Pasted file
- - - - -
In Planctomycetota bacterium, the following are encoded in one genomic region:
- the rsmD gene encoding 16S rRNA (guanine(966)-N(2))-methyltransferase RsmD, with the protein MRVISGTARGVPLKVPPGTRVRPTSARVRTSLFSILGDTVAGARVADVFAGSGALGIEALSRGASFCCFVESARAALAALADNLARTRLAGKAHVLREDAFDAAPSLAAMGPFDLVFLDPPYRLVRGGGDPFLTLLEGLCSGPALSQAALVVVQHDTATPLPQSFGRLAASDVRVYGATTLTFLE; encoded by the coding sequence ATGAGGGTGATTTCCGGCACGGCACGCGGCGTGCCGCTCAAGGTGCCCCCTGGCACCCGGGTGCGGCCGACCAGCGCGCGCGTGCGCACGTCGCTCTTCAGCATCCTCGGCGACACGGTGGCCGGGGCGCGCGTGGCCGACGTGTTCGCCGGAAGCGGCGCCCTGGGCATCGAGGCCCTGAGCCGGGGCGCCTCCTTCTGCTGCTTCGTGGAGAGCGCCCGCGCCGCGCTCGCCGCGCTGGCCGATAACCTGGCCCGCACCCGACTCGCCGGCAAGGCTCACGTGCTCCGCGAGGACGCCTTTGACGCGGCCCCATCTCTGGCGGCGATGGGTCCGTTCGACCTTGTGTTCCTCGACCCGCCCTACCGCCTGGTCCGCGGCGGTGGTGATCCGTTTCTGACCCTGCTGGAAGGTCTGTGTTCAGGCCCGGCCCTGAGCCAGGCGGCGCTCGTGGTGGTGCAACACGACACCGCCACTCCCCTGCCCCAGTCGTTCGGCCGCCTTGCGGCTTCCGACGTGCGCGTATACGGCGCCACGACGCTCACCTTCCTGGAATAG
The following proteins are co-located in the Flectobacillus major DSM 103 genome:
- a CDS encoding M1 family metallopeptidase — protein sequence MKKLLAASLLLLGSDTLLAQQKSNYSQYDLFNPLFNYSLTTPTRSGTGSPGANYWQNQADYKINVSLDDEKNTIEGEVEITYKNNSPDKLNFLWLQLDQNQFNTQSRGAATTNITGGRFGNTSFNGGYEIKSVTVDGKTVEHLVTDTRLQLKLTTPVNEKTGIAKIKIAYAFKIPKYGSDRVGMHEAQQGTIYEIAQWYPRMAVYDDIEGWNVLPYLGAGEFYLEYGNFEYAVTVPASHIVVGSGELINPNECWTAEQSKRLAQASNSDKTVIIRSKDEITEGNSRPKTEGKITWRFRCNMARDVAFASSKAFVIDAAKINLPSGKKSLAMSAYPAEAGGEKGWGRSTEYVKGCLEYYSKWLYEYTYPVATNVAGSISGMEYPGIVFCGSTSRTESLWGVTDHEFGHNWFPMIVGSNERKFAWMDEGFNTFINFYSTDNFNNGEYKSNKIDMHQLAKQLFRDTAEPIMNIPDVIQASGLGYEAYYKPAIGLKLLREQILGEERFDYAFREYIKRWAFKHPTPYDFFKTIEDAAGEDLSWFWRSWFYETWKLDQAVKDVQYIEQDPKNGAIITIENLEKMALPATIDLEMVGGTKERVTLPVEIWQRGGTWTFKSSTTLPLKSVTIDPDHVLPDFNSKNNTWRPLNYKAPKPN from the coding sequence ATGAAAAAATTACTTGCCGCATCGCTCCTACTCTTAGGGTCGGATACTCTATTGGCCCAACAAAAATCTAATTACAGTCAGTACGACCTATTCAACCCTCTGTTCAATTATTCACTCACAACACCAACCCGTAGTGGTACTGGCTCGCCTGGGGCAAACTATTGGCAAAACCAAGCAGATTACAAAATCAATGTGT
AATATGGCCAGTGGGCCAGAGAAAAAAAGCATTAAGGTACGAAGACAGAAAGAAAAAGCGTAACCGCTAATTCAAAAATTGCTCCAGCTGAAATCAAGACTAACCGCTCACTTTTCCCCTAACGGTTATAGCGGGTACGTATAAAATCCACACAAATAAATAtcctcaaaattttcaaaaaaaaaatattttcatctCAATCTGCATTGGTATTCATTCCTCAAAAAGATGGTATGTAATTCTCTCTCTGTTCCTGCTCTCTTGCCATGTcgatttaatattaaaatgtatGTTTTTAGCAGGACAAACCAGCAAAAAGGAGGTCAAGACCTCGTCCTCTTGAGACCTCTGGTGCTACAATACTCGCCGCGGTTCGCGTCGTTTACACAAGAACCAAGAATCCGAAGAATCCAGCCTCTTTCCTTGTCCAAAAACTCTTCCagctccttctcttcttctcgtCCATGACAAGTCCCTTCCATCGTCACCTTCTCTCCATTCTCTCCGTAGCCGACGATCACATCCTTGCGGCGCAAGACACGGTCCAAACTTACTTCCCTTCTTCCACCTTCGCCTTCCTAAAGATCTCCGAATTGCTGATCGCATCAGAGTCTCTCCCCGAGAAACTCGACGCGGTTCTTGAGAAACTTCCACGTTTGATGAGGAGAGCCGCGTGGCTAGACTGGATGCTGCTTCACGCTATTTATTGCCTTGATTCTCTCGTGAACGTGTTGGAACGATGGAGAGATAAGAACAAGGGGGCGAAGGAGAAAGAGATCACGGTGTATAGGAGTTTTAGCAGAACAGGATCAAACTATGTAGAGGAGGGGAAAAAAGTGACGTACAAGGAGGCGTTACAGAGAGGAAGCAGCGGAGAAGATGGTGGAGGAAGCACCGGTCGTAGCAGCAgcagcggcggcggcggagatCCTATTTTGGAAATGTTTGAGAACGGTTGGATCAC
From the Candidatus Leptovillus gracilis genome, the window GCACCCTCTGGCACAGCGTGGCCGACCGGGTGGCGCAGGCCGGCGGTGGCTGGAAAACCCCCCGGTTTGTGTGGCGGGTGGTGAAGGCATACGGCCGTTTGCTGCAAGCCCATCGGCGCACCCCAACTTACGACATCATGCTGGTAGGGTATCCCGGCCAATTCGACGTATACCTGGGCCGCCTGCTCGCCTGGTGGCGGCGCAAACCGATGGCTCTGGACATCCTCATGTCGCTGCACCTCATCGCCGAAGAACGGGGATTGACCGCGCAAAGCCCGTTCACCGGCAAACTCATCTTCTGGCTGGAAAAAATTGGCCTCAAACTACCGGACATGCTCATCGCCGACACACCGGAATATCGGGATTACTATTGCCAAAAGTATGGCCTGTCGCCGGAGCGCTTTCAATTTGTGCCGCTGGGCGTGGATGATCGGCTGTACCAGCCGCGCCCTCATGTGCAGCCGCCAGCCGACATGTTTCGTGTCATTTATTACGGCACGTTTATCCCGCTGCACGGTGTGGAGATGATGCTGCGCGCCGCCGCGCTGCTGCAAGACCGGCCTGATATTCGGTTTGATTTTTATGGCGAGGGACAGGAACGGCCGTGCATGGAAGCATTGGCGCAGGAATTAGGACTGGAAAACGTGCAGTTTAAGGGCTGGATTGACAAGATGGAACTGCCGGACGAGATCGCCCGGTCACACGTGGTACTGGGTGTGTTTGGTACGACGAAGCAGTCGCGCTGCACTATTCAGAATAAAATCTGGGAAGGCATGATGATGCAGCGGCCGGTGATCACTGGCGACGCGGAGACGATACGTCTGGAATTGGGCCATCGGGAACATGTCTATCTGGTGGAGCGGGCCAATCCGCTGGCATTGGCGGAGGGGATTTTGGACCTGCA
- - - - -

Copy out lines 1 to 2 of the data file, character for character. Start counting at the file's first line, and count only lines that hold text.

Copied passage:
In Planctomycetota bacterium, the following are encoded in one genomic region:
- the rsmD gene encoding 16S rRNA (guanine(966)-N(2))-methyltransferase RsmD, with the protein MRVISGTARGVPLKVPPGTRVRPTSARVRTSLFSILGDTVAGARVADVFAGSGALGIEALSRGASFCCFVESARAALAALADNLARTRLAGKAHVLREDAFDAAPSLAAMGPFDLVFLDPPYRLVRGGGDPFLTLLEGLCSGPALSQAALVVVQHDTATPLPQSFGRLAASDVRVYGATTLTFLE; encoded by the coding sequence ATGAGGGTGATTTCCGGCACGGCACGCGGCGTGCCGCTCAAGGTGCCCCCTGGCACCCGGGTGCGGCCGACCAGCGCGCGCGTGCGCACGTCGCTCTTCAGCATCCTCGGCGACACGGTGGCCGGGGCGCGCGTGGCCGACGTGTTCGCCGGAAGCGGCGCCCTGGGCATCGAGGCCCTGAGCCGGGGCGCCTCCTTCTGCTGCTTCGTGGAGAGCGCCCGCGCCGCGCTCGCCGCGCTGGCCGATAACCTGGCCCGCACCCGACTCGCCGGCAAGGCTCACGTGCTCCGCGAGGACGCCTTTGACGCGGCCCCATCTCTGGCGGCGATGGGTCCGTTCGACCTTGTGTTCCTCGACCCGCCCTACCGCCTGGTCCGCGGCGGTGGTGATCCGTTTCTGACCCTGCTGGAAGGTCTGTGTTCAGGCCCGGCCCTGAGCCAGGCGGCGCTCGTGGTGGTGCAACACGACACCGCCACTCCCCTGCCCCAGTCGTTCGGCCGCCTTGCGGCTTCCGACGTGCGCGTATACGGCGCCACGACGCTCACCTTCCTGGAATAG